Young "Internet Natives" Devour Media, both New and Old - Brad Fay-Keller Fay

By Word-of-Mouth Matters Archives
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The transformation in our media landscape is breathtaking no matter who you are, but it holds special import for the so-called "Internet Natives" who are consumers young enough to have no memory of a life without web browsing, cell phones, texting, and high-definition video.

This digital generation, born during the last two decades, was the subject of this month's panel discussion at the iMedia Video Summit organized by Jack Myers , author of Hooked Up: A New Generation's Take on Sex, Politics, and Saving the World . Jack's book provided the premise for the discussion, describing this generation as "the small band of impatient, empowered, multi-tasking, curious, confident, confused, sexually liberated, sometimes binge-drinking and often fragile kids who were the first to be born into the Internet Age."

In preparing for the discussion, I spent some time digging into my own firm's database of consumer brand conversations to understand how today's 13- to 22-year-old consumers—all born since 1990—differ from the older core of the primetime viewing audience, ages 30 to 49. Here's some of what I found and shared:

- Media Mavens: The Internet Natives are highly engaged in conversation about media and entertainment—TV shows, movies, websites, etc. Whereas their older counterparts talk about media brands on average 7 times per week, the Internet Natives do so 18 times per week, and those who watch TV on Hulu talk about media brands 24 times per week!

- Brand-Oriented: Across all consumer categories, brands are a conversation currency. They talk about brands 120 times per week compared to 70 times per week for their older peers. This brand engagement helps to make them more influential in spreading recommendations, and makes them an attractive target for advertisers.

- Engaged with Advertising: When the Internet Natives talk about brands they are much more likely to refer to something they've seen in the media—whether that message has been paid, earned, or owned. Two-thirds of their conversations refer to media, compared to half of the time for older consumers.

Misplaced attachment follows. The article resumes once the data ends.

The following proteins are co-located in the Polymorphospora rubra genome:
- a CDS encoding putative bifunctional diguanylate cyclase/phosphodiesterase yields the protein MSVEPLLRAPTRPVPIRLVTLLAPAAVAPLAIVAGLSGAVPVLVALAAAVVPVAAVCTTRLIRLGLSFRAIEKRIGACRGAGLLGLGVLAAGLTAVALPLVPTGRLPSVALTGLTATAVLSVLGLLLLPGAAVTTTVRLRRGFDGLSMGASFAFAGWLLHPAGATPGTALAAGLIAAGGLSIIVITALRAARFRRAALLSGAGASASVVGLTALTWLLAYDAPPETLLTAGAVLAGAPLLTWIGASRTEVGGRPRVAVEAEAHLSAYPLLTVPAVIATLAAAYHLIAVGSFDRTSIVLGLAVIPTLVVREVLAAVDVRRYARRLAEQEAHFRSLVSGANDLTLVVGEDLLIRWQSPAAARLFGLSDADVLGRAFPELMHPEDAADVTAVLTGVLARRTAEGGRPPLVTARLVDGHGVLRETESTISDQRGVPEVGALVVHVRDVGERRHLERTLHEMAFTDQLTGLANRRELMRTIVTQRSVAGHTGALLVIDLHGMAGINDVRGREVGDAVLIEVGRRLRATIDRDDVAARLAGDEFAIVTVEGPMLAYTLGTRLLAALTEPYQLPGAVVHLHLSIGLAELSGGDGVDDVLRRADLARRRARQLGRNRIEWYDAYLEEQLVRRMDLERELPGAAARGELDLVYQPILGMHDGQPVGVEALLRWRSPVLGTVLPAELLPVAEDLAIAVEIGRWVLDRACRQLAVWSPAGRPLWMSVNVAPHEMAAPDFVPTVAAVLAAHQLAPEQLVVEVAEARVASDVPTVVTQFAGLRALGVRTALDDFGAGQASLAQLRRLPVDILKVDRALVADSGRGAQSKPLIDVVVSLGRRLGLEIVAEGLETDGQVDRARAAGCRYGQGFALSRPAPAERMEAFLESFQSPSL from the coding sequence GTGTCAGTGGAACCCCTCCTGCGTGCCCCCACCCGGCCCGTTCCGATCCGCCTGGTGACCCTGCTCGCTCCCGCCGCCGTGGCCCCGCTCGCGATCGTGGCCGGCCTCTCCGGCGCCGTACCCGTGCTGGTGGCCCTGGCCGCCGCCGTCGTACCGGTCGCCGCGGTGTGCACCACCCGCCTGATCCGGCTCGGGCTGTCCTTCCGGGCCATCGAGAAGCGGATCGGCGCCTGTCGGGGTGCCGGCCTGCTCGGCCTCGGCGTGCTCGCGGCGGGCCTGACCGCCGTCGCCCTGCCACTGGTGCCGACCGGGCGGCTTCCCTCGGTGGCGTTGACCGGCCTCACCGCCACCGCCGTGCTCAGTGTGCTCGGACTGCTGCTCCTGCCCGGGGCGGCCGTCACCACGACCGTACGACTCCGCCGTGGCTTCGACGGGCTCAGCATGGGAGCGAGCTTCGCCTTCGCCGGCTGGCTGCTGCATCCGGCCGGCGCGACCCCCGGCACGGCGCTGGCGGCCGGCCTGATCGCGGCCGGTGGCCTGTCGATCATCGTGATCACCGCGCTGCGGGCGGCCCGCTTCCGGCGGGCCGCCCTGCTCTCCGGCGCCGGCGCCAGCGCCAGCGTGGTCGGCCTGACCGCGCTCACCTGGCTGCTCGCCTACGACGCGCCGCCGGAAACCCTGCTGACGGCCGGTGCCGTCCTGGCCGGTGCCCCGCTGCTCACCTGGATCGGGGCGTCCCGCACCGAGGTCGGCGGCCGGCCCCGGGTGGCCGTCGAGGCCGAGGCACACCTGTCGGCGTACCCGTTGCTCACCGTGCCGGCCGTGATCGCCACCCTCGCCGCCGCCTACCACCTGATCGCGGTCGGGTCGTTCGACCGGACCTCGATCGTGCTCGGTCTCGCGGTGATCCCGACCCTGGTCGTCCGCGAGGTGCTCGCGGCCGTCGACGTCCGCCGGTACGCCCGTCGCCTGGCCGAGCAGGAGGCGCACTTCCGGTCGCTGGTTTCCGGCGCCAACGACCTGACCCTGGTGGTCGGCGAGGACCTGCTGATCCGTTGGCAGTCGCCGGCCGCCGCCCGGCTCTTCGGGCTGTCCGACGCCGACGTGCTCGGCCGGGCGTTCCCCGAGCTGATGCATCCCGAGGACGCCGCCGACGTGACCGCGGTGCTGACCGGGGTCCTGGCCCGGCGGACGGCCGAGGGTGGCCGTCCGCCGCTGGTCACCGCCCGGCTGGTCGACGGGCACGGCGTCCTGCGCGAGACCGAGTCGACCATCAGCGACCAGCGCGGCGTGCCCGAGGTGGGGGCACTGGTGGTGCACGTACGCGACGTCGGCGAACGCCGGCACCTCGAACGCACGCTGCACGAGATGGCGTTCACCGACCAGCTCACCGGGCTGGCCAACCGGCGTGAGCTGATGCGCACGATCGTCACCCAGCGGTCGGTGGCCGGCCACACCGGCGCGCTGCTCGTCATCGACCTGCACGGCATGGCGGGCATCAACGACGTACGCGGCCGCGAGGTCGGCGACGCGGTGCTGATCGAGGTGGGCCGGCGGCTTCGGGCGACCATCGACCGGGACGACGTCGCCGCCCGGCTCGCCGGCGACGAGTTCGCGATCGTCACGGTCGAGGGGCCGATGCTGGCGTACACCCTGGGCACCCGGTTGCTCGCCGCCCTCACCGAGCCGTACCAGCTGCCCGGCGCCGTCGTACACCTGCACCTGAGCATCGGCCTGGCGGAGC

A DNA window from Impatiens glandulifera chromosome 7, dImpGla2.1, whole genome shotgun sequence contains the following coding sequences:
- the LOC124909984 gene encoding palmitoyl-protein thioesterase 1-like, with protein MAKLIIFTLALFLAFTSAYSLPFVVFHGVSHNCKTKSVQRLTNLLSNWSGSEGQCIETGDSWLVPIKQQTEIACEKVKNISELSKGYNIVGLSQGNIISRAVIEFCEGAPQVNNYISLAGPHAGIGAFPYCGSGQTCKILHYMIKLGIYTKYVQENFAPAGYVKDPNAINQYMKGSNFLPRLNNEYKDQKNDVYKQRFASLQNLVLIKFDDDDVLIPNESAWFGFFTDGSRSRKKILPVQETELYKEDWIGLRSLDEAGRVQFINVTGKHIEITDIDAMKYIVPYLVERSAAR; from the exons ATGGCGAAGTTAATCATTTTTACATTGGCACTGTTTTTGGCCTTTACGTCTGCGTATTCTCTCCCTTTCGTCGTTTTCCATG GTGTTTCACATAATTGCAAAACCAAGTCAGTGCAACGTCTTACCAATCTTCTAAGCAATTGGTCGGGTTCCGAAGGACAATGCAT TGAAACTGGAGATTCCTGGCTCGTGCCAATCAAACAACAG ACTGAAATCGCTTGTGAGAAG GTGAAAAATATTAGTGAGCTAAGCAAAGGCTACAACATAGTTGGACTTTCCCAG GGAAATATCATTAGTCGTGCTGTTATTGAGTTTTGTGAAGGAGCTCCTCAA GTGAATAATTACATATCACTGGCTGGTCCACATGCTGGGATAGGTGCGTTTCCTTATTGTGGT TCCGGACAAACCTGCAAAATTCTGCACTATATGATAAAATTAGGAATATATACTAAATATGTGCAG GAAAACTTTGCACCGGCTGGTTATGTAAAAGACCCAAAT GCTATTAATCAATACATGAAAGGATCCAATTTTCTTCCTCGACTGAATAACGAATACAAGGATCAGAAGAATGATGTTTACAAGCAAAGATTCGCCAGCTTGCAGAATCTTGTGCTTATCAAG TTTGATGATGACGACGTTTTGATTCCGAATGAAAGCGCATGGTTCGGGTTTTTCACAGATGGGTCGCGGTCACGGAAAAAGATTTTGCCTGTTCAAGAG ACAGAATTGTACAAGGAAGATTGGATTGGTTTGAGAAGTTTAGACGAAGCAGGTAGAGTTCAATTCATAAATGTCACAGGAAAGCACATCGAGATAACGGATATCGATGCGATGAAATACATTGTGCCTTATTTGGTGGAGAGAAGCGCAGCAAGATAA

- All Media Are Social: Yes, digital media (25%) drives more conversation content for this generation than TV (19%), or magazines (8%), but for virtually every form of media – both new and old -- the younger consumers out-perform their older peers in leveraging content for conversation. In fact they are nearly twice as likely as their older peers to refer to content from magazines, radio, and direct mail when talking about advertiser brands.

- Face-to-Face: As one might expect, Internet Natives have twice the proportion of conversations online as the older group (14% vs. 7%). But the surprise is that face-to-face still dominates as their preferred mode of conversation, in three-quarters of conversation, similar to that of their older peers. Rather than stealing from face-to-face, digital tends to steal share away from an older technology: talking on the telephone.

When one takes all these results together, we see a "lean forward" generation, who views media as a participatory activity rather than as a passive one. The sharing of ideas and information has become instinctive for these consumers. Using digital media to seek out additional information in response to marketing is second nature. Technology is an enabler, but this is a generation that lives as comfortably in the real world as they do in the digital world.

In the 1960s, the communications guru Marshall McLuhan described media as "an extension of ourselves." With their active use and sharing of media in all its forms, the Internet Natives are proving how right McLuhan really was.

Brad Fay is COO of the Keller Fay Group, a research company, and with Ed Keller, he is co-author of The Face-to-Face Book.

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